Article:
Instate and Interstate Commerce

Individuals living in the state where the show is held who meet age and background check requirements may buy rifles, shotguns, pistols, revolvers, frames, receivers, or firearms having a pistol grip from FFLs licensed in the state where the show is held.

Individuals may sell personal firearms to any FFL. They may sell to other individuals living in the same state but not in the role of firearms dealers.

Individuals cannot ship out of state except to themselves or an FFL and must declare the firearm to the carrier when shipping. The carrier may impose additional rules.

A resident of another state may sell to an FFL at a gun show, buy rifles or shotguns from FFLs licensed in the state where the show is held, and order firearms from an FFL to be shipped to an FFL within their state.

An out-of-state shopper may not buy a pistol or revolver, or acquire frames, receivers, or firearms having a pistol grip that expel a shotgun shell, and may not buy or sell to other individuals in the state where the gun show is held.

Check the Laws of Your State

When you sell a gun as an individual at a gun show in South Carolina, the law does not require record keeping. The smart thing to do, though, would be to verify the buyer’s Concealed Weapons Permit (CWP).

You may wish to record the name and address of buyer and seller, the date of the transaction, and the make, model, caliber, and serial number of each firearm sold. It would not hurt to include a statement that says the firearms are not stolen and the buyer has the right to possess a firearm.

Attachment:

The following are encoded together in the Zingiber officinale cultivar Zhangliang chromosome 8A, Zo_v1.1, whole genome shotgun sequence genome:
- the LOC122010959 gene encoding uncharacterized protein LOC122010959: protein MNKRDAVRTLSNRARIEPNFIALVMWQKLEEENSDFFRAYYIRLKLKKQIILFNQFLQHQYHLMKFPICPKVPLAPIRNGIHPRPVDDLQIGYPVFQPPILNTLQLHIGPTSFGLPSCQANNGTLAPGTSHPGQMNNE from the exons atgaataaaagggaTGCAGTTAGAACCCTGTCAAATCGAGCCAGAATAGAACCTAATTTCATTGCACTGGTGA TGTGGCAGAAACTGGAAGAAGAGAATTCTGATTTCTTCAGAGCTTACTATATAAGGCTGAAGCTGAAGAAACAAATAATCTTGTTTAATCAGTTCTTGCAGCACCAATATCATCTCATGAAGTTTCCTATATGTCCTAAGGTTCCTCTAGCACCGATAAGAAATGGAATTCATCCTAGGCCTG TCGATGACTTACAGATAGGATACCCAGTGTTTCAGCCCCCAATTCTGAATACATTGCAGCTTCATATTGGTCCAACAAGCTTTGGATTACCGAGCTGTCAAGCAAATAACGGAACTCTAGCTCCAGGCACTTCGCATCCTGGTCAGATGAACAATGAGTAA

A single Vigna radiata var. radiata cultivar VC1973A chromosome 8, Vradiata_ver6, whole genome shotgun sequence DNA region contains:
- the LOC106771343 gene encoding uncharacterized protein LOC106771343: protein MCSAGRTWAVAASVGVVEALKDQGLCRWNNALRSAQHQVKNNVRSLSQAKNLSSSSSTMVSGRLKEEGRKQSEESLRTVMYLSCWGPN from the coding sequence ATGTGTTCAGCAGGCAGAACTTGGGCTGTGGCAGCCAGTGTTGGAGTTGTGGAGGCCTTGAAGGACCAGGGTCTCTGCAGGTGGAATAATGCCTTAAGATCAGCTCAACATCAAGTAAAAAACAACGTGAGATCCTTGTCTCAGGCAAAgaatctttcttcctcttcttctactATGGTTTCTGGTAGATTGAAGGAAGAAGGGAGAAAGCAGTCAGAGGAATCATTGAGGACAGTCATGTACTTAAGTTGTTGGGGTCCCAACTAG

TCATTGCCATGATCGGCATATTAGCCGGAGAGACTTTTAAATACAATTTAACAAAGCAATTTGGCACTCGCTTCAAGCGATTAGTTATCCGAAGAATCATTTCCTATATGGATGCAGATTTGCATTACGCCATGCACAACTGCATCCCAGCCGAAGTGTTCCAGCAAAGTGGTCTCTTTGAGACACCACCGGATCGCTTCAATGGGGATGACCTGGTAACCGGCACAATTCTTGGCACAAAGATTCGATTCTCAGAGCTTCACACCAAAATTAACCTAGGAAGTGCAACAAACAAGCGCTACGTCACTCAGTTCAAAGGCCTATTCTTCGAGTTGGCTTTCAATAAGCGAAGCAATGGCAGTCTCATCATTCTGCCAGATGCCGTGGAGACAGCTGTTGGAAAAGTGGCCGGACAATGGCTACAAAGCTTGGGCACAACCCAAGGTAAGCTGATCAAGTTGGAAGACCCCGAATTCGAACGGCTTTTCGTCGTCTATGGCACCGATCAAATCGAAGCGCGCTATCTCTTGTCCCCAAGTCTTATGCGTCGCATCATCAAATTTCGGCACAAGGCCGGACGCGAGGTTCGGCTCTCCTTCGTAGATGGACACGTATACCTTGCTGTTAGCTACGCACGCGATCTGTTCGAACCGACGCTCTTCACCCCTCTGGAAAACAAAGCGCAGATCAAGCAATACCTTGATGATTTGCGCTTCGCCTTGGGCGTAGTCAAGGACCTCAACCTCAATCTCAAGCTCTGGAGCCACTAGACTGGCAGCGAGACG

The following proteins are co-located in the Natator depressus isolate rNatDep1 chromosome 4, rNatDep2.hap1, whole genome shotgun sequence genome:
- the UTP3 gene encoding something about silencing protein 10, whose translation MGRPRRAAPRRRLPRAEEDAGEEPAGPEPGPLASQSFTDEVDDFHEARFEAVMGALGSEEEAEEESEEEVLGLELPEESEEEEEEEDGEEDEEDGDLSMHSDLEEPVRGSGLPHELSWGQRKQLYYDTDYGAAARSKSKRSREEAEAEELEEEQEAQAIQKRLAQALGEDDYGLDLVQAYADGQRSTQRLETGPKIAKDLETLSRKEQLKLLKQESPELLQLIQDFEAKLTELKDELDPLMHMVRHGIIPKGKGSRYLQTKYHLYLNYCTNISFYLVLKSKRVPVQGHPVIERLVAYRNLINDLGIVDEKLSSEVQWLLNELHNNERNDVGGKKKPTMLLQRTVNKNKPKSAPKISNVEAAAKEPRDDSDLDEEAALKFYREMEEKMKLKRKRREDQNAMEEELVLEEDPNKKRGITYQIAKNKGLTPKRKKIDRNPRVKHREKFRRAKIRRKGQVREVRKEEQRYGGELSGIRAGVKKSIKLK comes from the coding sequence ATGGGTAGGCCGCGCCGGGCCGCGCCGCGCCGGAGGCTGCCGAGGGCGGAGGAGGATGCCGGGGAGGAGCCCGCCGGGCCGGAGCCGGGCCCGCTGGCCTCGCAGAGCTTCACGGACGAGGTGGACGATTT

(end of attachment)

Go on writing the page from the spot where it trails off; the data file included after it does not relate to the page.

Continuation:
There are downloadable forms on the internet that you can use if you want your documentation to look nice.

You want the trail to be clear if the gun is used in a crime after you sell it so that you will not appear to be involved in the crime. Look up the law in your own state before selling a gun at a show.

The Background Check

An FFL dealer will conduct an FBI background check before selling you a gun. You will have to fill out a form detailing name, address, CWP license number and state, and other questions that determine whether you are eligible. This is Form 4473.

You will be asked about prior criminal activity and convictions.

Your CWP already included a background check, so the FFL dealer can use your CWP number as the background check. You will still have to fill out the form.

You can pay for your purchase as you would at any trade show: individuals might insist on cash, but dealers will likely take checks or cards.

While you are looking at the guns, you will also notice ammunition, holsters, concealed carry purses, and gun-related clothing and memorabilia.

There may also be food vendors, insurance representatives, political action organizations, and other gun-related businesses such as shooting ranges and CWP instructors advertising their wares.

When you are ready to go gun shopping, contact Double Eagle Gunworks LLC. Chris will be happy to visit a gun show with you or conduct individual or group classes on the gun topic of your choice.

As a Federally Licensed Firearms Dealer he can assist you with the sale or transfer of a firearm.

If you are interested in becoming an FFL, we have partnered with FFL123 to provide you with a link. They will help you make your dream come true.

Sign up for our newsletter to keep track of upcoming events. Go to our calendar to find the next scheduled Concealed Weapons Permit class. Watch our Double Eagle Gunworks channel on YouTube for helpful videos.

Use our coupon code “double10” to get 10% off your first purchase at these online retailers:

We are compensated when you use our affiliate links.

Carla Pittman

Carla is a Speech Pathologist working in Home Health by day and a blogger by night. She married Chris in 2008 and is working to help him unite his love of guns with his passion for teaching others to carry safely. Her other impetus for blogging is to make Americans aware of their Constitutional rights, which are at risk in the current political environment.